it should be noted that jobs are available to all genders. In the case of an occupation where there is a valid justification for employing one sex over another for a particular occupation, this must be stated in an advertisement and referred to article 26 of the Equal Treatment Act in this regard.
2.2.3 People of all genders shall enjoy comparable preferences and rights. Women and men should be paid equal pay for the same jobs. Individual remuneration, such as qualifications and performance pay, and other decisions that affect preferences should be based on subjective considerations, regardless of gender. The City of Reykjavik considers that situations offering wage secrecy are one of the sources of the gender pay gap and should therefore be eliminated.
2.2.4 Working conditions should take into account the needs of all genders. When assigning tasks, transfers in jobs, organizational changes and dismissals, gender equality shall be guided. Career development and continuous training should be harnessed for greater equality and equal respect between the sexes in the workplace.
2.2.5 The City of Reykjavik wants to use the advantages of workplace flexibility to make it easier for workers to reconcile private life and work and for managers to meet the changing needs of their activities. Workers shall have the option of flexible working hours, part-time jobs or other work organisation benefits where they will be placed. There is a strong emphasis on combating the normative image of the division of roles between women and men as a matter of family responsibility.
2.2.6 Sexual harassment and sexual violence have never passed in the city's workplaces. Managers shall take special measures to prevent workers, students and service recipients from being sexually harassed, cf. Article 22 of the Data Protection Act. If the supervisor or the trustee is alerted to such behaviour, he/she shall, in consultation with the manager or after incidents, inform the other officers of the administration immediately in order to put an end to it. If a superior is prosecuted for intended sexual harassment, cf. 22 of the Equal Opportunities Act, he is not to make any decisions affecting the complainant. The complainant shall bear no harm whatsoever from the measures taken to that end. Serious or repeated harassment may relate to the expulsion of perpetrators from employment. Procedures for responding to sexual harassment should be made available to staff.
3. kafli - Aldur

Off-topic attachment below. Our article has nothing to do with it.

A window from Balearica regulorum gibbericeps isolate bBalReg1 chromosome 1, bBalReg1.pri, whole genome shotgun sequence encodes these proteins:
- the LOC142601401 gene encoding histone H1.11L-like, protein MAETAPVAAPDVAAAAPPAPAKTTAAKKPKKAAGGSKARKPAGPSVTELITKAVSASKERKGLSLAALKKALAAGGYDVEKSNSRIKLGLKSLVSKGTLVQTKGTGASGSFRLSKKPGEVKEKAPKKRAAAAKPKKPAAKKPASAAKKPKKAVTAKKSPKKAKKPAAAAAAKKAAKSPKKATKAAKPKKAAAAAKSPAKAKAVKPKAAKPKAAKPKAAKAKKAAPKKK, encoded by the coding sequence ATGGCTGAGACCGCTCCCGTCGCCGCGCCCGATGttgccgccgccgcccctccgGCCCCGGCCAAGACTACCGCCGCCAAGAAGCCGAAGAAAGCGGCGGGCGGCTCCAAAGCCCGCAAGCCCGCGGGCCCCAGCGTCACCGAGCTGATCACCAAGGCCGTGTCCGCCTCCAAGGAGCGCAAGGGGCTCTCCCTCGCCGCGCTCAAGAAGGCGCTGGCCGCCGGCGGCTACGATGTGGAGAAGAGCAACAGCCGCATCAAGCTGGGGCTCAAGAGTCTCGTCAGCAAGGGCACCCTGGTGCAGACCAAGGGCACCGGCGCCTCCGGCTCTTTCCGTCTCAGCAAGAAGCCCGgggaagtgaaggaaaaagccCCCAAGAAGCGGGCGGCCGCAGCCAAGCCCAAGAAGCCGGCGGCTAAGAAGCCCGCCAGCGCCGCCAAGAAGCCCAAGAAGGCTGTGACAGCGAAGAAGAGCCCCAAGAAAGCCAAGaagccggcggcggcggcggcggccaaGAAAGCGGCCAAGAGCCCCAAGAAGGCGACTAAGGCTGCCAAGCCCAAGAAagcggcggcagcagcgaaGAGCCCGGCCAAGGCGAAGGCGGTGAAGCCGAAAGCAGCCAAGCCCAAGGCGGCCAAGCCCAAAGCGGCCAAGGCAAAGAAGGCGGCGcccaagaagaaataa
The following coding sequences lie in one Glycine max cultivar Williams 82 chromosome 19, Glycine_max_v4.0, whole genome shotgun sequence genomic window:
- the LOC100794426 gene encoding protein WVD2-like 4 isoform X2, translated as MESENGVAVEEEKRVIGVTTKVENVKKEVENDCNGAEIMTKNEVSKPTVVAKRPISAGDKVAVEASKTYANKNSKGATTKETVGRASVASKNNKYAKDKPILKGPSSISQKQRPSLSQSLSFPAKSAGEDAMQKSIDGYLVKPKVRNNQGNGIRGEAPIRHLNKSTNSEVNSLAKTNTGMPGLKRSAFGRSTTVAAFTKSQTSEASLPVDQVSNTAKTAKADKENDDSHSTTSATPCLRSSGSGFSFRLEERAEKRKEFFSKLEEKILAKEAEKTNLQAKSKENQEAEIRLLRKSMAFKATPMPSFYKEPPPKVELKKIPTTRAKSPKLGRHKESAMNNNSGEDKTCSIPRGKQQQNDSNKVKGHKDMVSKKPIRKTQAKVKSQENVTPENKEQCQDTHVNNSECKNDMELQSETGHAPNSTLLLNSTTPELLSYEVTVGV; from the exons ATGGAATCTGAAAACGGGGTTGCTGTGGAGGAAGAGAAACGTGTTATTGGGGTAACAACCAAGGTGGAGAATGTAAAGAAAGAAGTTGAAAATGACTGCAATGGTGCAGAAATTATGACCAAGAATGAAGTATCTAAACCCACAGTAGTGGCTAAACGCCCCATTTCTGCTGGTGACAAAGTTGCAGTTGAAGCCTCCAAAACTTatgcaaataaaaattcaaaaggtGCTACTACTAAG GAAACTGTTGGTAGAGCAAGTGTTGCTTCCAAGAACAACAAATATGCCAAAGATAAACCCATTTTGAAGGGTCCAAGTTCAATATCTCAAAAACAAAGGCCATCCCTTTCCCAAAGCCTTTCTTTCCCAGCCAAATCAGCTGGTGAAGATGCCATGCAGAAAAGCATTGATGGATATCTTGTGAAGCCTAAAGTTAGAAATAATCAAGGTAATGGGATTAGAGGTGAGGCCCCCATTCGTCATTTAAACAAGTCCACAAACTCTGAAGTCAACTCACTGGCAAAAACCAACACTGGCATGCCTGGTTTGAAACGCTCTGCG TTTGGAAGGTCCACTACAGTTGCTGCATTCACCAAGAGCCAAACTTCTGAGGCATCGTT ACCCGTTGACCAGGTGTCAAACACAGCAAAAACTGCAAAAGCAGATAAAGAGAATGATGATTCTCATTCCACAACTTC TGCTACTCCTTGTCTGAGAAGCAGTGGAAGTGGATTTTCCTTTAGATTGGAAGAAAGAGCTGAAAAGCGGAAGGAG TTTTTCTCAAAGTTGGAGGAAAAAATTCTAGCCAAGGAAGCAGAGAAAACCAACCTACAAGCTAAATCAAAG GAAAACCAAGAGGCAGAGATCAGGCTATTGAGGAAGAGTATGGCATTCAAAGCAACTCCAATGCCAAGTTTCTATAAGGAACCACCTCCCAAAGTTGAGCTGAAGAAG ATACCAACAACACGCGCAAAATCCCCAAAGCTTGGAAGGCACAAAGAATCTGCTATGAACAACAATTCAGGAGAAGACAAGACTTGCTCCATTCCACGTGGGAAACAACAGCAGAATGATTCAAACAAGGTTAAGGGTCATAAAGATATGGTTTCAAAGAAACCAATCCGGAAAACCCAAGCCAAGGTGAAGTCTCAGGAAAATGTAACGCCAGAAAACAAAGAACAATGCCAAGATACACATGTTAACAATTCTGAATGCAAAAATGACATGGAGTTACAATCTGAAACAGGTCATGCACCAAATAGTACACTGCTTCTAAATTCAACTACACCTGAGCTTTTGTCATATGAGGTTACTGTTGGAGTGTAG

Discrimination based on age is prohibited, and everyone's contribution is valued regardless of age.
Priority should always be given to what is best for children and adolescents when taking measures on behalf of social security authorities or governments. Children and adolescents should be cared for and protected, and the Government should ensure that it is enforced. The City of Reykjavik takes into account the provisions of the UN Convention on the Rights of the Child in all its work with children. This includes ensuring children's right to form their own opinions and to make them known in matters concerning them.
The City of Reykjavik is attentive to the position of those who stand in the palaces on foot in the upper years. Older people, children and adolescents are consulted when making decisions relating to their interests. Everyone should be regarded as being the same although they belong to a particular age group and particular attention should be paid to identifying the gender situation in different age groups in the city.
3.1 The City of Reykjavik as a governing body
3.1.1 The views and needs of citizens must be taken into account, regardless of age.
3.1.2 The preparation of decisions that may affect people due to age takes into account the needs and attitudes of people at different ages. In this regard, children, adolescents and older persons are particularly considered.
3.1.3 When decision-making affecting certain age groups is being prepared, their representatives are consulted, when appropriate.
3.1.4 When adopting measures relating to children and adolescents, their best interests should always be foreshadowed.
3.2 The City of Reykjavik as a professional
3.2.1 For recruitment, age is not discriminated against.
3.2.2 City of Reykjavik staff are available for continuous training and career development, whatever their age, cf City of Reykjavik Staff Policy.
3.2.3 The City of Reykjavik takes care to create a positive, workplace climate free from bias, stereotypes and age clichés.
3.2.4 Where appropriate, employees may negotiate employment based on eligibility, reduced employment rates and/or flexible termination of employment as age moves over.